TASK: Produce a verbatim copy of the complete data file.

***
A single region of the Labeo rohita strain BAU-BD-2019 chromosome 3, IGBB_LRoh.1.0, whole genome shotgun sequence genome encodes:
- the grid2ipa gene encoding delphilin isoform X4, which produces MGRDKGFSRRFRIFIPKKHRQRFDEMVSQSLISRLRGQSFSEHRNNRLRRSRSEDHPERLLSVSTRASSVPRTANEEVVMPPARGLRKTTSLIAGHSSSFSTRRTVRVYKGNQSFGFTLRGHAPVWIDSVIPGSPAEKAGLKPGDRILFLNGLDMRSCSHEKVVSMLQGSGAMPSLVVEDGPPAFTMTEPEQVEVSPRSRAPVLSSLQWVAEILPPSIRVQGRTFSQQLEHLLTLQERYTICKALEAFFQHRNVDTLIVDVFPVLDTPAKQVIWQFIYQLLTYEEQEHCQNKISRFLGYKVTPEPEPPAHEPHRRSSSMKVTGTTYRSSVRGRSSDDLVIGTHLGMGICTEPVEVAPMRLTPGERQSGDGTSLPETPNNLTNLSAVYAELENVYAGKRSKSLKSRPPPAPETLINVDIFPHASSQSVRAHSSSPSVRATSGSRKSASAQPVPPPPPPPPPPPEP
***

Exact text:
A single region of the Labeo rohita strain BAU-BD-2019 chromosome 3, IGBB_LRoh.1.0, whole genome shotgun sequence genome encodes:
- the grid2ipa gene encoding delphilin isoform X4, which produces MGRDKGFSRRFRIFIPKKHRQRFDEMVSQSLISRLRGQSFSEHRNNRLRRSRSEDHPERLLSVSTRASSVPRTANEEVVMPPARGLRKTTSLIAGHSSSFSTRRTVRVYKGNQSFGFTLRGHAPVWIDSVIPGSPAEKAGLKPGDRILFLNGLDMRSCSHEKVVSMLQGSGAMPSLVVEDGPPAFTMTEPEQVEVSPRSRAPVLSSLQWVAEILPPSIRVQGRTFSQQLEHLLTLQERYTICKALEAFFQHRNVDTLIVDVFPVLDTPAKQVIWQFIYQLLTYEEQEHCQNKISRFLGYKVTPEPEPPAHEPHRRSSSMKVTGTTYRSSVRGRSSDDLVIGTHLGMGICTEPVEVAPMRLTPGERQSGDGTSLPETPNNLTNLSAVYAELENVYAGKRSKSLKSRPPPAPETLINVDIFPHASSQSVRAHSSSPSVRATSGSRKSASAQPVPPPPPPPPPPPEP